Although my senators have offered to help Cloy individually, he has refused special treatment unless they are also actively working to bring home all his brothers and sisters. He is a Marine and will not leave his fellow soldiers behind.
My chance meeting with Rep. David Obey in the hallway was an opportunity to ask the Chairman of the Appropriations Committee, the committee that will write the budget for the Iraq War and occupation, how he will use the 'power of the purse' to bring the war to an end. The frustration he showed in his response to my questions was understandable. Many in Congress who know the war is wrong feel unable to do all they can to end it.
On November 7th, Nancy Pelosi was given a mandate by the American people to bring our troops home. It time for Speaker Pelosi to spend her political capital.
As a citizen, I am confused why the Democrats are working from President Bush’s appropriation when his party lost the 2006 election because of the war. The new majority should write their own supplemental budget bill based on the views of the vast majority of Americans, majority of troops in Iraq, and majority of Iraqis -- one that ends the war, brings the troops home safely and takes care of them when they return.
David Obey's public freak-out has been covered by Mike and it's also a topic in the roundtable. Also, when Monday morning's entries go up, Ruth's Report won't show, so if you're looking for that, click here. The last highlight goes to Pru, "Bush's regime: lynch law in Iraq" (Great Britain's Socialist Worker):
Three women to hang for 'backing resistance' l More jails now than under Saddam Hussein
Liqa Omar Muhammad is waiting to die. The 26 year old Iraqi mother shares her Baghdad prison cell with her child, who was born in captivity.
On 2 March she discovered that her execution by hanging was postponed following an international outcry. Her fate is unknown.
Her crime? Her husband and brother were accused of organising an attack on a US-Iraqi patrol in 2005.
This is George Bush's Iraq, the country we were told had to be liberated from Saddam Hussein’s oppressive regime.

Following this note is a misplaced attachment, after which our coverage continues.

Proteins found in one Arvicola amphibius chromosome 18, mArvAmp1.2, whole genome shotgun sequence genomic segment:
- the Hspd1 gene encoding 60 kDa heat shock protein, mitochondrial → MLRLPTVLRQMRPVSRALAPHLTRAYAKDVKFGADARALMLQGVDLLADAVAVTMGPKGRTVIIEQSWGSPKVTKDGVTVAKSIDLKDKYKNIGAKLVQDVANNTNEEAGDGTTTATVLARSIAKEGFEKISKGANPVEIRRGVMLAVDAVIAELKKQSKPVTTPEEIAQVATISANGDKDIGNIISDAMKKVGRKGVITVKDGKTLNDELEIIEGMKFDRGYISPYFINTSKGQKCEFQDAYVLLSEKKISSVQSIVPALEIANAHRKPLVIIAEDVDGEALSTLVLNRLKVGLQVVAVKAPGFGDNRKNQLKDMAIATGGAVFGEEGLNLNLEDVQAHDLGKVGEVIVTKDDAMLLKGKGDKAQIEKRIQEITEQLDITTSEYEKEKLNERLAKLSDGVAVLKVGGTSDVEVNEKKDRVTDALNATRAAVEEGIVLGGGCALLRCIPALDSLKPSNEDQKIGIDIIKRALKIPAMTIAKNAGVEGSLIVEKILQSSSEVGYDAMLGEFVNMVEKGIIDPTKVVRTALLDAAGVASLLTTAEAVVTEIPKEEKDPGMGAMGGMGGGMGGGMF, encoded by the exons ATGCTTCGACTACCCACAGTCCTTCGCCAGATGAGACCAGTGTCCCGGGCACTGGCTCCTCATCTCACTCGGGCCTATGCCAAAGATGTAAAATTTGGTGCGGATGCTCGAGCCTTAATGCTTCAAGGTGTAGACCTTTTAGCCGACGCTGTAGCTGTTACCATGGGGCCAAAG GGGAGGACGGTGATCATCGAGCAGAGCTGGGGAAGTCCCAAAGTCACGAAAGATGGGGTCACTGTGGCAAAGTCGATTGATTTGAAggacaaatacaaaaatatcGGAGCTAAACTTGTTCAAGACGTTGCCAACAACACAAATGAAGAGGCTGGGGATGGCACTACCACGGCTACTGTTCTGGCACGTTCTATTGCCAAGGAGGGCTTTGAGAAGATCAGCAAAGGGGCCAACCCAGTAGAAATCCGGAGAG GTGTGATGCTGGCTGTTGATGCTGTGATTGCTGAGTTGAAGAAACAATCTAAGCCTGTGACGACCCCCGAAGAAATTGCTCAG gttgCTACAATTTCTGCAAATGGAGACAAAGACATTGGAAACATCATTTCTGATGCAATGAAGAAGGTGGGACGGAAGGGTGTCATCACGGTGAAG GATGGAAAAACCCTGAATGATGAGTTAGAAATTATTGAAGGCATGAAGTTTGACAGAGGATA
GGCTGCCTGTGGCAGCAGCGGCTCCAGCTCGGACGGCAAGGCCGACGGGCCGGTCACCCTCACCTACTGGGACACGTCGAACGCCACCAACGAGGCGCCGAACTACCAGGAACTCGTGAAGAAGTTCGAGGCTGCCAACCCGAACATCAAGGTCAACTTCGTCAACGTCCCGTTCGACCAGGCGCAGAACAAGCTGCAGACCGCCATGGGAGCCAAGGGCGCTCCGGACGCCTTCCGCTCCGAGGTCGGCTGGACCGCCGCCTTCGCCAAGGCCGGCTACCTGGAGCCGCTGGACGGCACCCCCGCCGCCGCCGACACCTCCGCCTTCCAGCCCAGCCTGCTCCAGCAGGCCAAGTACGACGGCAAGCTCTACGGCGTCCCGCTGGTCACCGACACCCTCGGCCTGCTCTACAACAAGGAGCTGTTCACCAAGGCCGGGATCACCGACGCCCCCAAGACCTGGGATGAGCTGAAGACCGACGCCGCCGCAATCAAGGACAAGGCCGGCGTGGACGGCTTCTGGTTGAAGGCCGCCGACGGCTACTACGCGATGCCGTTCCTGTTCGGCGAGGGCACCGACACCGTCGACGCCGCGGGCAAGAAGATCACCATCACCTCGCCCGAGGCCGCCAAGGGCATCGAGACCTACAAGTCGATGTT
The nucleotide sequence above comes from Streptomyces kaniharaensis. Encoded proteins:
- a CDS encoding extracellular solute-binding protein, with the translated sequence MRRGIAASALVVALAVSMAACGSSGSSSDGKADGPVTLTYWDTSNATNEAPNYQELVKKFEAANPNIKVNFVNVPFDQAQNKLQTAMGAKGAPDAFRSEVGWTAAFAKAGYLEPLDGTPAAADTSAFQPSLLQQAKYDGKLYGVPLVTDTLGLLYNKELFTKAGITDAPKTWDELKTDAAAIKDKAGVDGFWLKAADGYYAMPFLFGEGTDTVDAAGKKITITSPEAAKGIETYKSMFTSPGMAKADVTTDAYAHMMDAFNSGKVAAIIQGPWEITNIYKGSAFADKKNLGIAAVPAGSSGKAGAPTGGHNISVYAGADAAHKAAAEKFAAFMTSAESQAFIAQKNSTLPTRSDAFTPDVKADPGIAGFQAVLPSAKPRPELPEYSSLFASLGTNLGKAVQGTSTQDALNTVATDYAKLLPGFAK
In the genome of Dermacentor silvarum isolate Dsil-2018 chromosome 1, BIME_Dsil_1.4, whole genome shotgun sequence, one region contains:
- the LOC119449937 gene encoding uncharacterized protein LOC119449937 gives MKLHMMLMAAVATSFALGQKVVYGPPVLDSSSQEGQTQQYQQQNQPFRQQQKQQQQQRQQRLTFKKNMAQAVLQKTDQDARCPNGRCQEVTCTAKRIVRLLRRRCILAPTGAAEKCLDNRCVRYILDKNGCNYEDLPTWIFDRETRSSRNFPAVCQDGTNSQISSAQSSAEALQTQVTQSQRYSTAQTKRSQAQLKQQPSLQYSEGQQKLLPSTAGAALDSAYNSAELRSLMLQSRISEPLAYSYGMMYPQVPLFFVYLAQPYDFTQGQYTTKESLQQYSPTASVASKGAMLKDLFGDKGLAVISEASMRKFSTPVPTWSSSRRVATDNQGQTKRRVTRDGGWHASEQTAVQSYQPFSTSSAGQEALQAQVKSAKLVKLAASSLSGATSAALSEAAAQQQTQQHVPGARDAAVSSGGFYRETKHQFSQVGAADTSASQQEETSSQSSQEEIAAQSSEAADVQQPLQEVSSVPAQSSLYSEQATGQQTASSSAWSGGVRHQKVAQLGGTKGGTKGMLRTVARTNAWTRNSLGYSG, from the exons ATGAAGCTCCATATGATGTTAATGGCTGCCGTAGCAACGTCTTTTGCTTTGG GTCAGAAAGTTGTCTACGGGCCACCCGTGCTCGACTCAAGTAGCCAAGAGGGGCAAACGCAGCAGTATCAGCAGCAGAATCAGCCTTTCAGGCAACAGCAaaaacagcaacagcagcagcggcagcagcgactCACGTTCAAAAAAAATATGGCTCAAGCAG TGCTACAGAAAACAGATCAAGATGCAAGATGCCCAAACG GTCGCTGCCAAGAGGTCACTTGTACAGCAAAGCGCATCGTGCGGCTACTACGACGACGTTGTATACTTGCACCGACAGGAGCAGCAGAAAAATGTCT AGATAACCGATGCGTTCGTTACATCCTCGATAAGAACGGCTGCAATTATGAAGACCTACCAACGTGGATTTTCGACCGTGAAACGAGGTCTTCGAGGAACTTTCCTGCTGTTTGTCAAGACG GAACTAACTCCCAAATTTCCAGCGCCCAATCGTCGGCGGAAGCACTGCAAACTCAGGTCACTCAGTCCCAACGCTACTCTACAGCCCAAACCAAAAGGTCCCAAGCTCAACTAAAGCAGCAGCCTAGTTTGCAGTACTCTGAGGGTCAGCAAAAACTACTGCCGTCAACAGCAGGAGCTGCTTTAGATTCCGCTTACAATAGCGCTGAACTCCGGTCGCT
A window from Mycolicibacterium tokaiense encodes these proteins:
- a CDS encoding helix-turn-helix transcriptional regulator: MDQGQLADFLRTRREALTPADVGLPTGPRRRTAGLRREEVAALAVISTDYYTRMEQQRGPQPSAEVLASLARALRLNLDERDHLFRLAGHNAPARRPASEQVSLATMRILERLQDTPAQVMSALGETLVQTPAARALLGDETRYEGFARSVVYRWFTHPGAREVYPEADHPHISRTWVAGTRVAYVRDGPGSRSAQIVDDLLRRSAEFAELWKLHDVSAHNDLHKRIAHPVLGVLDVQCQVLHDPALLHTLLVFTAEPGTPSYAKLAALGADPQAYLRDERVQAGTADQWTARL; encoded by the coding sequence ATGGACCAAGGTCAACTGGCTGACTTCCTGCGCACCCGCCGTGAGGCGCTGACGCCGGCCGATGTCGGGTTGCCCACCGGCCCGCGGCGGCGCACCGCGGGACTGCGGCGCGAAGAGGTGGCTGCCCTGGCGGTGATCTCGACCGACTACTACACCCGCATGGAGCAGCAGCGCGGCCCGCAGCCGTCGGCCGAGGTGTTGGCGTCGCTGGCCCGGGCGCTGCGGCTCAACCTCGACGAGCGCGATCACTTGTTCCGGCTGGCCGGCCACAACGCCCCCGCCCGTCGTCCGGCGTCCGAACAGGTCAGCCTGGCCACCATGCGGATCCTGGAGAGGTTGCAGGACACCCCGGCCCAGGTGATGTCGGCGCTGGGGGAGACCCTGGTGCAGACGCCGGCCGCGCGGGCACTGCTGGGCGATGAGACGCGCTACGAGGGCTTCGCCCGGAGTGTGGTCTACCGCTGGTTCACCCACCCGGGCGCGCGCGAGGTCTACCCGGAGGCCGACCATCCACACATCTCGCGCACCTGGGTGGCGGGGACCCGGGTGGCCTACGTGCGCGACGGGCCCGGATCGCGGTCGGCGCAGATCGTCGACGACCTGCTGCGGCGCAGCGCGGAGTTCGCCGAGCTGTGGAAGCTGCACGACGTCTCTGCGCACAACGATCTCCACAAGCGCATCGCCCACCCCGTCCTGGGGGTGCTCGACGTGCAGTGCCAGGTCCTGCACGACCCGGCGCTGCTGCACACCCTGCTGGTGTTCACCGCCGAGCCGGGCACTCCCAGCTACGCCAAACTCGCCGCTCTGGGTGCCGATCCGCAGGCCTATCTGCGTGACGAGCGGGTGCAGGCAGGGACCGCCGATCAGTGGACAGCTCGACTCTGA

Liqa is set to hang with two other women, Wassan Talib, 31, and Zainab Fadhil, 25. The women were convicted of "acts of terrorism" in trials widely denounced as unfair. They had no right to a lawyer.
All three women deny being members of the resistance. They will be killed as a lesson to others -- any Iraqi accused of being part of the resistance will be executed, along with their wives and sisters.
The women are being held in the Kadhamiah prison in the capital Baghdad. The prison has gained notoriety for the widespread use of torture and rape.
According to Mohammed Khorshid, head of Human Rights Organisations in Iraq, there are over 2,000 women "security detainees" in 450 prisons, camps and detention centres across the country -- more than under Saddam's regime.
The majority were seized in the regular sweeps by US troops and their Iraqi allies.
The US military runs a network of secret facilities. It is believed they hold over 13,000 detainees without trial.
Wassan was convicted of killing five police officers during a resistance operation. She has a three year old daughter.
Zainab, her husband and her cousin were found guilty of attacking an Iraqi patrol in Baghdad last September.
According to Amnesty International at least 68 men and women have been executed in Iraq since the US reinstated the death penalty in August 2004.
The human rights group says 27 people were hanged in Baghdad on 6 September 2006 and a further 11 were hanged in Irbil on 21 September 2006. The executions are surrounded by secrecy.
The women are waiting for the result of an appeal as Socialist Worker went to press following the postponement of their execution.
The Iraqi Lawyers Union are calling for urgent international protests.
Send your letters of protest to the Iraqi justice minister Hashim al-Shilbi at firstname.lastname@example.org [update 8 March: All emails to this address are being bounced back]
For updates go to www.brusselstribunal.org
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and the war drags on